Of course, the end result of that game wouldn’t be nearly as funny as the actual Telephone Game, since it would be impossible for any significant changes to be made to the message with such a painstaking process of transmission. If there are mistakes, it might be that a word or two gets misspelled or something equally trivial. Even in those cases, though, the mistake only gets passed on to descendents of that single copy in which it was originally made, and there are thousands of other copies against which to correct it.

That’s how it is with the New Testament.

In contrast, any important ancient manuscript we have today by which we have any knowledge of history at all is pretty far-removed in time from its original composition, and we only have a handful of the earliest copies. For instance, the writings of Herodotus, the famed “Father of History,” are our chief source of information about the 5th-century BC wars between the Greeks and Persians. All we have left of his writings come from fewer than ten manuscripts dating from around 900 AD—about 1,300 years after the fact. The Telephone Game might be a slightly more accurate analogy for our knowledge of the Spartans and other Greek city-states from that time, but no competent historian would reject Herodotus on that score. Likewise, Aristotle’s 4th-century BC writings survive in a scant five manuscripts dated around 1100 AD. Julius Caesar’s account of his conquest of Gaul remains in the form of only five manuscripts from around 1000 AD.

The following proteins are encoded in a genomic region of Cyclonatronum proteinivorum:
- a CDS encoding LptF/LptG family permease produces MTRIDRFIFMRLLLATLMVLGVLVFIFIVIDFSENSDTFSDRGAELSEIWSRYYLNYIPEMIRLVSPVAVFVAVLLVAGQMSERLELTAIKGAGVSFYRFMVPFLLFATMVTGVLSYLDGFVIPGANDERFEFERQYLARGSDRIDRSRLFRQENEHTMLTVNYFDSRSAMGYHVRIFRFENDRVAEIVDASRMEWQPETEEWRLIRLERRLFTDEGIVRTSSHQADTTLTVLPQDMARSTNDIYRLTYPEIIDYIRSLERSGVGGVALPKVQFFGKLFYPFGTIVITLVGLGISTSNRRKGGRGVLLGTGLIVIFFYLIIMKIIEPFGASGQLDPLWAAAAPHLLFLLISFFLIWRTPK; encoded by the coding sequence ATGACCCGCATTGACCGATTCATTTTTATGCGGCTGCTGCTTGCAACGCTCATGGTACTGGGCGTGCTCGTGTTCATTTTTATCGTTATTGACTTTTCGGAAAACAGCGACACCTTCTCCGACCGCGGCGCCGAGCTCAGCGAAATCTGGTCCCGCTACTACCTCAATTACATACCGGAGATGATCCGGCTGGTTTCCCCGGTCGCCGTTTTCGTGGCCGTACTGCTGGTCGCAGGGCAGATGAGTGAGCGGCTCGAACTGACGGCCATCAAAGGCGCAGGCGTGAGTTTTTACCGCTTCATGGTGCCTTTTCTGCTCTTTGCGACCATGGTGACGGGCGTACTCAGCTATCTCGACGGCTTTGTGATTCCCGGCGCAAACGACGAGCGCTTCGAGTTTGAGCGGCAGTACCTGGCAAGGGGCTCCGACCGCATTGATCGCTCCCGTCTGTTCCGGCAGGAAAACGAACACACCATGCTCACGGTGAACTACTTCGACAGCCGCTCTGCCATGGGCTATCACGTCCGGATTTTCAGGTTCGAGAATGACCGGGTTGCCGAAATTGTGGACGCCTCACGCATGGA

And these are typical of ancient historical sources—the earliest copies we have of various manuscripts are distant copies from copies of copies of the original, written centuries, or even millennia, before. And, we only have a handful of those copies. However, historians regard them to be basically reliable in providing accurate information about the past and about the origins of civilization.

The runner-up for the best manuscript authority is Homer’s Iliad, with 643 manuscripts written between the 5th and 6th centuries AD.

Want to know what the title-holder is—which ancient collection of documents has the most manuscript authority? As you can probably guess by now, it’s the New Testament, and by an astronomical margin. There are more than 20,000 ancient copies of the books comprising the New Testament in existence in the world today, many of which were written as early as the 2nd century—within a little more than a single century of their original composition. Some of those 20,000 were copied as late as the 5th century, but that’s still immensely closer in time to their original composition than any other ancient manuscript.

Even if we didn’t have those copies, though, we could still reproduce virtually the entire content of the New Testament s from secondary sources in the form of quotations by the early Church Fathers (1st-4th century), and a smaller but still significant portion from the earlier Apostolic Fathers, who were the first generation of Church leaders after the apostles.